The prudential regulator has written to superannuation trustees advising them of the transition timetable for the new super board independence rules.
In a letter on Friday APRA-advised superannuation trustees that the government expects to make legislative changes mandating minimum independence requirements for super fund boards by 1 July 2016.
On the same day Assistant Treasurer Josh Frydenberg announced legislation that will put into law policy changes the government took to the last federal election around board independence.
Specifically, super fund boards will be required to have a board comprised of at least one-third independent directors, as well as an independent chair.
Mr Frydenberg said the government's proposed legislation, which is currently at the exposure draft legislation stage, was in line with the findings of the 2010 Cooper Review and last December's Financial System Inquiry final report.
"While the government has carefully considered this FSI recommendation, we consider that the proposal for one-third independent directors and an independent chair, will substantially strengthen governance arrangements for the benefit of fund members," Mr Frydenberg said.
APRA's letter to trustees carefully defined what 'independence' would mean.
"The proposed SIS Act definition of independence states that a person who has a material relationship with the RSE licensee, including through an employer that has such a relationship, cannot be an independent director on that RSE licensee’s board," APRA said.
APRA said there should be regular checks of a super board's independence.
The transition requirements proposed by the prudential regulator involve ongoing board effectiveness; minimum requierments of trustees for transition plans; and guidance to support the transition.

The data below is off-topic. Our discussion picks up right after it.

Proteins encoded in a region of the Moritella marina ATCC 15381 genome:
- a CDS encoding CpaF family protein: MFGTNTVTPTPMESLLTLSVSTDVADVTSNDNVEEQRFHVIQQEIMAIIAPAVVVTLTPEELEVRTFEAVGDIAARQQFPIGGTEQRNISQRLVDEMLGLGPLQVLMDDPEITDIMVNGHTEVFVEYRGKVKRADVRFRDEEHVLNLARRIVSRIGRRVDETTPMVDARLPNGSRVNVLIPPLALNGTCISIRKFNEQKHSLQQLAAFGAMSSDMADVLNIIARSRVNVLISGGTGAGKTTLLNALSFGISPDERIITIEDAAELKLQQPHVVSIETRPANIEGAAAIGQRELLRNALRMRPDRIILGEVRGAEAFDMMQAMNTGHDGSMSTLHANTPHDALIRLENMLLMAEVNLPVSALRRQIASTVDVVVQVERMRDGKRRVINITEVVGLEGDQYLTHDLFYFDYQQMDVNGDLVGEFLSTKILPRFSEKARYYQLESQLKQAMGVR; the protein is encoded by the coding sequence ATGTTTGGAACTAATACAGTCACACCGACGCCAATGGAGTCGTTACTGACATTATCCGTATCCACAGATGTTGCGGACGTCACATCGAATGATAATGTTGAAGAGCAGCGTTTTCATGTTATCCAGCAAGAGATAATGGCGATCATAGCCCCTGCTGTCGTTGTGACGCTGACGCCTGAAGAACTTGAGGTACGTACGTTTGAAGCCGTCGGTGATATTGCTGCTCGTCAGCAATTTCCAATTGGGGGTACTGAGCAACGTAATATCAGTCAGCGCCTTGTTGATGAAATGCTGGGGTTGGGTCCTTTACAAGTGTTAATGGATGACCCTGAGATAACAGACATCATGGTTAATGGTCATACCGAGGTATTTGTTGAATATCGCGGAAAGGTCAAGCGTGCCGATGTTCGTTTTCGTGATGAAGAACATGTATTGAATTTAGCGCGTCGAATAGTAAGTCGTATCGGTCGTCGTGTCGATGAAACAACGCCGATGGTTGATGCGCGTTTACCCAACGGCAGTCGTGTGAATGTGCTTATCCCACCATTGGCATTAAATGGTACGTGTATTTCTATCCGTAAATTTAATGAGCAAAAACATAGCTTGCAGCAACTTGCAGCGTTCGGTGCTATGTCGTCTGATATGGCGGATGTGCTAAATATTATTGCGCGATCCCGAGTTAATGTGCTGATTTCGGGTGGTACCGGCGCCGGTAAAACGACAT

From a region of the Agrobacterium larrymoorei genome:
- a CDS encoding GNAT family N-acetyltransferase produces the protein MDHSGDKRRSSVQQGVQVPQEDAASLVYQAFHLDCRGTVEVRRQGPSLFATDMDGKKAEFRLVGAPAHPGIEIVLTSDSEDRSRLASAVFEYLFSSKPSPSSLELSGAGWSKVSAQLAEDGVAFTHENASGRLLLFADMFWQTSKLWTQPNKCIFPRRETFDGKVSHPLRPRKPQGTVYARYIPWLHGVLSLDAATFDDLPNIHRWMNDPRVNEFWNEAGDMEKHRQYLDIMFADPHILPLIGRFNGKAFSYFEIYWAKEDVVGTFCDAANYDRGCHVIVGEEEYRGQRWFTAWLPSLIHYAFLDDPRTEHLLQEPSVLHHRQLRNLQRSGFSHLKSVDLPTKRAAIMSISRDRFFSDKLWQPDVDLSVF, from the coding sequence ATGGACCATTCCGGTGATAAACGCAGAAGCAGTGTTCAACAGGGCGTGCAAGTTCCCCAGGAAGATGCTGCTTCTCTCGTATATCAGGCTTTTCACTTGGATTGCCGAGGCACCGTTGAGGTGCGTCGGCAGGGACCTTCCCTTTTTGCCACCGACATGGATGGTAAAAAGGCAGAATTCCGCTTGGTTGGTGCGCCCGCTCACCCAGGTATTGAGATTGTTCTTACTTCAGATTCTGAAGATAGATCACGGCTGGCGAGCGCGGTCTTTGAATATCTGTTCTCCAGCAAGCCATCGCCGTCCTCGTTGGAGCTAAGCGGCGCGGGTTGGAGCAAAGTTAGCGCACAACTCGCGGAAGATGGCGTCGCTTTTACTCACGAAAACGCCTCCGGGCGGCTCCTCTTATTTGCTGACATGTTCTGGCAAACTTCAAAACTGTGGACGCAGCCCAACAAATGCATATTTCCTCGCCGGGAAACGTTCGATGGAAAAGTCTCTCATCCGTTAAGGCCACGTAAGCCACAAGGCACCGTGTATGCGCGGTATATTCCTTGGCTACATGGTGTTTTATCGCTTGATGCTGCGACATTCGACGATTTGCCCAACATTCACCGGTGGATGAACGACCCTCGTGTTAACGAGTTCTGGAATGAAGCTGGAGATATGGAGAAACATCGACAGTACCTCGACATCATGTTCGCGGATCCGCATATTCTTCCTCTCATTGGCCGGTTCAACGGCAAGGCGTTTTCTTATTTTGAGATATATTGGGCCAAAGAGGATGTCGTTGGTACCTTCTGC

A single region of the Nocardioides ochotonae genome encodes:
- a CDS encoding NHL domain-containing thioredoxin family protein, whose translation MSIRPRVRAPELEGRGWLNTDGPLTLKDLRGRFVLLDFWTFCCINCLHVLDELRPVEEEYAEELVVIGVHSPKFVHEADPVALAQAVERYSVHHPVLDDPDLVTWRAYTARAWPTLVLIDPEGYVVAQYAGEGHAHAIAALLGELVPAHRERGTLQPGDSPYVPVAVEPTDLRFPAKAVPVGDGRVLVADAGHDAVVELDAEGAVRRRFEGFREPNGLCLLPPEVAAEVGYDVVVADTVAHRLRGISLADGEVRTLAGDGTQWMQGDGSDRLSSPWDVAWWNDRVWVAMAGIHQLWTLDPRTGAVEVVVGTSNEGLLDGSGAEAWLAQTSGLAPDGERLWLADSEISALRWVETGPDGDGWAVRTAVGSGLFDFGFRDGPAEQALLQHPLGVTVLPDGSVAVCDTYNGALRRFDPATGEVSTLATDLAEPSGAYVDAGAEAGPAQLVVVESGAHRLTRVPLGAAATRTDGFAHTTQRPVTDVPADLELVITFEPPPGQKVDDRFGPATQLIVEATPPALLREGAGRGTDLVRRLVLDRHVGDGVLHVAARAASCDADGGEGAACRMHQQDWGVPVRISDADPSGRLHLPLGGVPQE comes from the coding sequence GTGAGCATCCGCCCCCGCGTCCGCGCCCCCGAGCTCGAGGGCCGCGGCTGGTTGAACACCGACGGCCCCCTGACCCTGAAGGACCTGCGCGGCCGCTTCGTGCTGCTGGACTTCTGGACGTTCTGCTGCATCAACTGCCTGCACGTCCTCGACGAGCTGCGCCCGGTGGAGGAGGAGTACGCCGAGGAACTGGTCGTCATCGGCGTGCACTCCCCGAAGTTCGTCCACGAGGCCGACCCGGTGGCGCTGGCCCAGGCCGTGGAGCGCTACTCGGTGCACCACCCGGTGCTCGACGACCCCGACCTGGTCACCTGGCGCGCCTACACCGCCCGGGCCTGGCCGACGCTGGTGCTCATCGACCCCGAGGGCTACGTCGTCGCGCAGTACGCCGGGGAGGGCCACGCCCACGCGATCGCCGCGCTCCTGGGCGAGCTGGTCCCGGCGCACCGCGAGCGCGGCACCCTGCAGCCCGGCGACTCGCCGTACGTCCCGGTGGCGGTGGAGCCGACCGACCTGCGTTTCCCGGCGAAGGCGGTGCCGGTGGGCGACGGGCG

Mr Frydenberg's announcement of the new independence rules were welcomed by retail superannuation fund providers, but Industry Super Australia (ISA) deputy chief executive Robbie Campo said the changes were "unnecessary" and "unjustified".
"In response to the government's announcement today to impose one-size-fits-all governance arrangements on the best performing sector, ISA has questioned why the most significant changes are reserved for successful not-for-profit super funds," Ms Campo said.
"It is astounding that anyone would be seeking to interfere with the governance model of the “all profits to members” super funds that have driven two decades of strong returns for members, nearly two per cent higher than “for profit” funds, on average.
"The watchful eyes and questioning minds of industry super fund directors have not only delivered the best performing funds, they have avoided the widespread consumer losses and scandals which have engulfed the major banks and wealth managers over recent years," Ms Campo said.
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